SQL Server has two basics kinds of indexes. They are clustered and nonclustered indexes. There are some fundamental differences to the two which are key to understanding before you can master index tuning.
First the things that they have in common.
Both clustered and nonclustered indexes can be made up of more than one column. The columns are put in the index in the order you specify them in the CREATE INDEX statement (or the order they are shown in the UI). They are also sorted in this order as well. Indexes are first sorted on the first column in the index, then any duplicates of the first column and sorted by the second column, etc. You can have up to 16 columns specified as indexed columns.
Neither clustered or nonclustered indexes will guarantee the sort order of the data when it is being returned to you. If the order of the data matters to you, you should always sort the data with the ORDER BY clause in your select statement.
Both clustered indexes, and nonclustered indexes take up additional disk space. The amount of space that they require will depend on the columns in the index, and the number of rows in the table. The clustered index will also grow as you add columns to the table (keep reading, it’ll make sense later on).
Adding indexes (both clustered and nonclusterd) will increase the amount of time that your INSERT, UPDATE and DELETE statement take, as the data has to be updated in the table as well as in each index. If you have filtered indexes in SQL Server 2008 and the records you are updating are not included in all your indexes, SQL Server should only have to update the values in the indexes which the records are stored within.
Columns of the TEXT, NTEXT and IMAGE data types can not be indexed using normal indexes. Columns of these data types can only be indexed with Full Text indexes.
If you wish to rebuild your indexes online (without locking the table) and have Enterprise edition do not index TEXT, NTEXT, IMAGE, VARCHAR(MAX), NVARCHAR(MAX), VARBINARY(MAX) data types as including columns with these data types will require that you rebuild the index offline.
The total size of the key columns can not exceed 900 bytes. Don’t forget that uni-code characters take up two bytes per character which will reduce the number of characters which your index can hold.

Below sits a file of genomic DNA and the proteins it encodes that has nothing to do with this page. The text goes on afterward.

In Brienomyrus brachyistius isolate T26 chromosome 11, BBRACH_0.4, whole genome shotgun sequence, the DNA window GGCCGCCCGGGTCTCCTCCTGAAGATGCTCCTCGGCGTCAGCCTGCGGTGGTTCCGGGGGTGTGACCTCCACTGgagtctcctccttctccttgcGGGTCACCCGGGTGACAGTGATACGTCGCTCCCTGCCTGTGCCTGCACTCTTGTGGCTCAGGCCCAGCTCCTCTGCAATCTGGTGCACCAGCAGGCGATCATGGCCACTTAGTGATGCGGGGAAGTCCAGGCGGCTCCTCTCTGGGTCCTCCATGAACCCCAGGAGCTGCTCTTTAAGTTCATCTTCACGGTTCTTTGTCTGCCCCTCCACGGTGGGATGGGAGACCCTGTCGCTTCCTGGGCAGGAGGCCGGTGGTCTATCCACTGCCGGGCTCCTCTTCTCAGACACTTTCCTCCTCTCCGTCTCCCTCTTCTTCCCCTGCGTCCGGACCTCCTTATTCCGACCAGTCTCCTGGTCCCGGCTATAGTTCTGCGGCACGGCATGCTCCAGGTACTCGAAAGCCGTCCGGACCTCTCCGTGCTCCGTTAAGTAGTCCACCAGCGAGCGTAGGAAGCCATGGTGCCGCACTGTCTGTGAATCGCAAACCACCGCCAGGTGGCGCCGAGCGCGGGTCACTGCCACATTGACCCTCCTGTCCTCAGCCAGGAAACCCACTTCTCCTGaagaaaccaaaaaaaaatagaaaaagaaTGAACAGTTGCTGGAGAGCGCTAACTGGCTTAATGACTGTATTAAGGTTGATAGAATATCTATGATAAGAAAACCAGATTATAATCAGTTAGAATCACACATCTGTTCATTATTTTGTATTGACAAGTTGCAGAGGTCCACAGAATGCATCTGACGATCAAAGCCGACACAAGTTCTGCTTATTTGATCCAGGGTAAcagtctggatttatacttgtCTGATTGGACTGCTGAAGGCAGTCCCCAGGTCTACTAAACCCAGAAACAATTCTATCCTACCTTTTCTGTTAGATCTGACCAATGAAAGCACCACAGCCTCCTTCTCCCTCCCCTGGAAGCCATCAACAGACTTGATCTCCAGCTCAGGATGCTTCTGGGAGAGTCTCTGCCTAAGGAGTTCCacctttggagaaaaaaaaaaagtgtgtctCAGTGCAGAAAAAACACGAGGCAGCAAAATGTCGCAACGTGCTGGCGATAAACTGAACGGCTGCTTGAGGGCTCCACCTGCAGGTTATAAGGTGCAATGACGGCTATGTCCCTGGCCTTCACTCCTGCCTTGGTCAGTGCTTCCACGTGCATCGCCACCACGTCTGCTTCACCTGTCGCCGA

SQL Server only supports a single clustered index per each database table.
Clustered indexes do not support included columns. This is because clustered indexes contain all the columns which aren’t in the index as included columns already. There is no way to override this. Columns with the data type of TEXT, NTEXT and IMAGE are not included within the clustered index. As with the normal table these values are stored out of bounds and only the pointer to the physical location on disk is stored within the index.
Clustered indexes must be placed within the same file group as the physical table which they are created against.
Let me point out that SQL Server won’t throw an error if you try and put the clustered index on another file group. SQL Server will let you do this, however the table will be moved to this file group as well. The Clustered index and the physical table must be in the same file group.
Nonclustered indexes (also called “indexes”) are the normal indexes that are created on your tables. SQL Server supports 999 nonclustered indexes per table.
Each nonclustered index can contain upto 1023 included columns. Columns of the TEXT, NTEXT and IMAGE data types can not be included either.
There are more things that could be put in here, but this will get you a good start. If you think of anything that I’ve missed please feel free to post them below.
Thanks a lot Denny,
really you write nice article
You wrote: First the things that they have in common.
But where is: Second, the things that they don’t have in common.
The first part is excellent!
Check this blog post which is part of a series of posts regarding SQL performance. It explains the difference between clustered and non-clustered indexes http://www.karafilis.net/sql-indexing-part2/
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